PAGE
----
The Nation and the Navy: A History of Naval Life and Policy

The Nation and the Navy: A History of Naval Life and Policy

The Nation and the Navy: A History of Naval Life and Policy

The Nation and the Navy: A History of Naval Life and Policy

Excerpt

In writing this book I have had two aims in view: to provide a brief social history of the Royal Navy as a profession, and to show how it was used in the past as an instrument of national policy.

Descriptive chapters of naval life in Tudor, Stuart, Georgian and Victorian times attempt to answer the question, 'What was life at sea like then?' In these the reader will find some account of the emergence of a professional navy and the seaman's way of life: how the sea service was manned, the types of ship used, how they were navigated and how armed. Men and manners have been my chief concern, because there already exists a sufficient number of books on the evolution of the warship. I am well aware of the pitfalls which await the social historian who deals with subjects ranging from grog to beards, from the office of Lord High Admiral to the original of the Player's cigarette advertisement. But that is the sort of history which ought to be written, however obscure and controversial it is, and however dangerous it is to generalize about social conditions, particularly when what is true about one ship is not necessarily true about another.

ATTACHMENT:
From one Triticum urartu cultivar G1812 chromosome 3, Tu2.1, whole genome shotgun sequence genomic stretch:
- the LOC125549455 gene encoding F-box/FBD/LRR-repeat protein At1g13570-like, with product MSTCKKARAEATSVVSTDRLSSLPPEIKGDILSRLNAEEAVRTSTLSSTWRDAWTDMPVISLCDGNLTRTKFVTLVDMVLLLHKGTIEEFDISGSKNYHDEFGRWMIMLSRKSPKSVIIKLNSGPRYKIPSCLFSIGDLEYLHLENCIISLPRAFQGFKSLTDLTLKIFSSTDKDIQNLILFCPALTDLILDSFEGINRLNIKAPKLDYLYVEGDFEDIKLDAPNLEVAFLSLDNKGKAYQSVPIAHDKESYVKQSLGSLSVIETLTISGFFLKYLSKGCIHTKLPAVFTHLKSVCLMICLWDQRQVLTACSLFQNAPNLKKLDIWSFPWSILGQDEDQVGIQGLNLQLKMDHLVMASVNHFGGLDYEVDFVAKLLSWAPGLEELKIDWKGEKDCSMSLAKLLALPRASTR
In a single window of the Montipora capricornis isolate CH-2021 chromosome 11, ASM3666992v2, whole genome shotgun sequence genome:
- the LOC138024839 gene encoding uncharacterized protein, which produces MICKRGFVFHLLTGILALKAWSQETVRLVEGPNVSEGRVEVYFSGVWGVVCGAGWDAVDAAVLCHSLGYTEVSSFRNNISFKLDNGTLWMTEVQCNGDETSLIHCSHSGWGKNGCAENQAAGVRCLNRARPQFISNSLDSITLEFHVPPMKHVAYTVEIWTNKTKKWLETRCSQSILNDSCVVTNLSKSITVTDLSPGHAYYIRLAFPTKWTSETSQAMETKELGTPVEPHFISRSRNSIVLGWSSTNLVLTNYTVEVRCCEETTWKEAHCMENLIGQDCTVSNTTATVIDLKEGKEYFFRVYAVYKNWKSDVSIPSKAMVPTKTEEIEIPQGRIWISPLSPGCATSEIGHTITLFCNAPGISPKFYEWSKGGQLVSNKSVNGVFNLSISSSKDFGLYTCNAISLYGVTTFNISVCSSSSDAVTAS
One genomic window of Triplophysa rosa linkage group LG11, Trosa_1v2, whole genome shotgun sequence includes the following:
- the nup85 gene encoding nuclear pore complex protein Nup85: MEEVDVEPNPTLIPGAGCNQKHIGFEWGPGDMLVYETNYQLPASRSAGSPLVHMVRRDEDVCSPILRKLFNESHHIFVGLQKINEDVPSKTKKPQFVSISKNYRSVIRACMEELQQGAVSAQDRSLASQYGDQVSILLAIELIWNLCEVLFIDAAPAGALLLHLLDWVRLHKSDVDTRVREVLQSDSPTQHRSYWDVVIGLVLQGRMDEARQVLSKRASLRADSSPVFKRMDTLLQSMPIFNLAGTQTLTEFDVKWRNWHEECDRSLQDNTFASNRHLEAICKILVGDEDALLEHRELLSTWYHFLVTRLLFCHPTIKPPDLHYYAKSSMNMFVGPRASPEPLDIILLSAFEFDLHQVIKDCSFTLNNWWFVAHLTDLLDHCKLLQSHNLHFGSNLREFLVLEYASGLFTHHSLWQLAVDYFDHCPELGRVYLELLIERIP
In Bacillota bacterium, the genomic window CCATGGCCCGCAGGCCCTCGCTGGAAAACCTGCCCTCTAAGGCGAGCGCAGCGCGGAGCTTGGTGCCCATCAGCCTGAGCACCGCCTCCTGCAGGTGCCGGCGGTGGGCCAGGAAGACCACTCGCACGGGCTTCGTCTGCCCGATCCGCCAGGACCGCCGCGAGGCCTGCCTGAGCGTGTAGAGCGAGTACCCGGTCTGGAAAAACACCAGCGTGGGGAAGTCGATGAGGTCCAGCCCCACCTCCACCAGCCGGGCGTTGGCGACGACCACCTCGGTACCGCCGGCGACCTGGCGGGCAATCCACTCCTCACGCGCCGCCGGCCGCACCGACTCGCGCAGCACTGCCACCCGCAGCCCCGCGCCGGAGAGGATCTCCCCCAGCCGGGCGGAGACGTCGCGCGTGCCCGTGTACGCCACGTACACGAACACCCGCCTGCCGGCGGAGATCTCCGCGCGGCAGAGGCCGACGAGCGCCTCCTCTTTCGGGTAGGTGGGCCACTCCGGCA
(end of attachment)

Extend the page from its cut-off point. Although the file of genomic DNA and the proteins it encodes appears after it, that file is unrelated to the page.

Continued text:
My second object has been to write a general narrative which integrates naval with national history. There seems to be a particular need for this because naval history is commonly regarded as a technical subject lying outside the range of the ordinary historian. In the absence of academic encouragement, it has been left to the writers of the battle-and-the-breeze school, or to the small but enthusiastic band of naval archaeologists. The consequence is that many important aspects, such as the political and administrative sides of naval history, remain largely unexplored. Even in colonial history the part played by the Navy in the emergence of a Commonwealth admittedly 'founded upon the seas' has often been . . .

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